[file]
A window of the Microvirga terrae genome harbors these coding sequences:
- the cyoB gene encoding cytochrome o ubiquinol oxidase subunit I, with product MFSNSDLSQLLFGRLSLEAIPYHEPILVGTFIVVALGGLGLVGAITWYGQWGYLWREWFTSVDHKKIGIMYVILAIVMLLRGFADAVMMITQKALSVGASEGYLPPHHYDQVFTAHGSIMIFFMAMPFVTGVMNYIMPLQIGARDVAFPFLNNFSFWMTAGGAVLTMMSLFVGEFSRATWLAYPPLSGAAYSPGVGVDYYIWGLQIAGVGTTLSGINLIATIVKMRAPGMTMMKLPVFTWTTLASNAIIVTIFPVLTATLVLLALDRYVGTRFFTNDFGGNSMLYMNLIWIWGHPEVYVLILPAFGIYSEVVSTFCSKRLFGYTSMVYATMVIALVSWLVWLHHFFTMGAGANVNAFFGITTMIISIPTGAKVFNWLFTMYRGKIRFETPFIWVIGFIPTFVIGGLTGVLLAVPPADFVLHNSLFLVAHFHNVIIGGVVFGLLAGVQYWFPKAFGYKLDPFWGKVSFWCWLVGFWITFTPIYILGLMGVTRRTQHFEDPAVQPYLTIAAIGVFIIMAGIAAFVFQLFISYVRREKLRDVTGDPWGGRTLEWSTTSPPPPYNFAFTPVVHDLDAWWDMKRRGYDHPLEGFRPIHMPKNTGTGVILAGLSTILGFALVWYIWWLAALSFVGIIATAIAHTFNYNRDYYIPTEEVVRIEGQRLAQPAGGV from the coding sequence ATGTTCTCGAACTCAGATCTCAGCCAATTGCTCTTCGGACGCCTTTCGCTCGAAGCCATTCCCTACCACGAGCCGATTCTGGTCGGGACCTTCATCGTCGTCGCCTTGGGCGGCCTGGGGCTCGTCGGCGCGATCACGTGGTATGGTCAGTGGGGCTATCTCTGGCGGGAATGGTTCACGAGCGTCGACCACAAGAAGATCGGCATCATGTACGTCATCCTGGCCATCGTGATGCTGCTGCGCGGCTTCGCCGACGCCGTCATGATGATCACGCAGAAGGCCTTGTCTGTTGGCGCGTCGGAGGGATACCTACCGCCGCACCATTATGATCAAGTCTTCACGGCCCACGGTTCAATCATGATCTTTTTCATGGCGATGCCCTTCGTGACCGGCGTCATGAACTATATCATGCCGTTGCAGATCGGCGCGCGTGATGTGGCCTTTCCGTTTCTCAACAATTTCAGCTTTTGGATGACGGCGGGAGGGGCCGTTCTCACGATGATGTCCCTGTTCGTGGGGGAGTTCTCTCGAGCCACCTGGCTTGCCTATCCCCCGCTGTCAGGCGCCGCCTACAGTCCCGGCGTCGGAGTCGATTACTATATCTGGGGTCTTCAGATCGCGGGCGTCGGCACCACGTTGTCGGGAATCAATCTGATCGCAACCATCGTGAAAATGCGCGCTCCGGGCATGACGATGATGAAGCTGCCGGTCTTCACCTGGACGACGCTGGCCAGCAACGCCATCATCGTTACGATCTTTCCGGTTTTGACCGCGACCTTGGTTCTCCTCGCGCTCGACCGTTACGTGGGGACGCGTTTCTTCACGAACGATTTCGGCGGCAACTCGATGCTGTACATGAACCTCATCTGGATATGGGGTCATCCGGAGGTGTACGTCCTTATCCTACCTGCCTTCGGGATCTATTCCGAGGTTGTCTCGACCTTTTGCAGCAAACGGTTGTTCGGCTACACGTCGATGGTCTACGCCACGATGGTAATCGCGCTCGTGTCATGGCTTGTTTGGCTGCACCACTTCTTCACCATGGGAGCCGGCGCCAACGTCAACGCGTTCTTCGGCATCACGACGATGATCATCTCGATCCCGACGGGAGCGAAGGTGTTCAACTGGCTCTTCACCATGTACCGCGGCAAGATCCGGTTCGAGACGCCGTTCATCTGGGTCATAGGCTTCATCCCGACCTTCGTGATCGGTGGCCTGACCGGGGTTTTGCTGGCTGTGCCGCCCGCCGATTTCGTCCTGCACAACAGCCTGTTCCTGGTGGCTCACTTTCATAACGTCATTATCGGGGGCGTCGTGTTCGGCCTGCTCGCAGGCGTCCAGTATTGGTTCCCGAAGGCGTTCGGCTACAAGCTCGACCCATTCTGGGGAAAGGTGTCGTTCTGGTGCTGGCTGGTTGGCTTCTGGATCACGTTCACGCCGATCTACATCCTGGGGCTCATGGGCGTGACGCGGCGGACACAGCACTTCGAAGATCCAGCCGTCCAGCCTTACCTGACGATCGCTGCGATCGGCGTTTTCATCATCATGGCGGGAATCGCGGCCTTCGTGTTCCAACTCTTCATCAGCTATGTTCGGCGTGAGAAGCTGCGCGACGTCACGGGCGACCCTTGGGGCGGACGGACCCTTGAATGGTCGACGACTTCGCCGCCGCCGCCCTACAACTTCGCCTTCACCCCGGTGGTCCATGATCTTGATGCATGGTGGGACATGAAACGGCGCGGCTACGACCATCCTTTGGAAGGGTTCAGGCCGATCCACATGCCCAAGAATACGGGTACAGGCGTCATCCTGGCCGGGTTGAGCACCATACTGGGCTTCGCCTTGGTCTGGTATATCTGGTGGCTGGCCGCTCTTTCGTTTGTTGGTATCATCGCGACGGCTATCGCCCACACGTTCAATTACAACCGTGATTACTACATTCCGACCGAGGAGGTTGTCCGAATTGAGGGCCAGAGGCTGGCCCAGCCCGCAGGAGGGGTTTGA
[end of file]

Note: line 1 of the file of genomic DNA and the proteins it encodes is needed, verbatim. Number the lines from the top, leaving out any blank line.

A window of the Microvirga terrae genome harbors these coding sequences: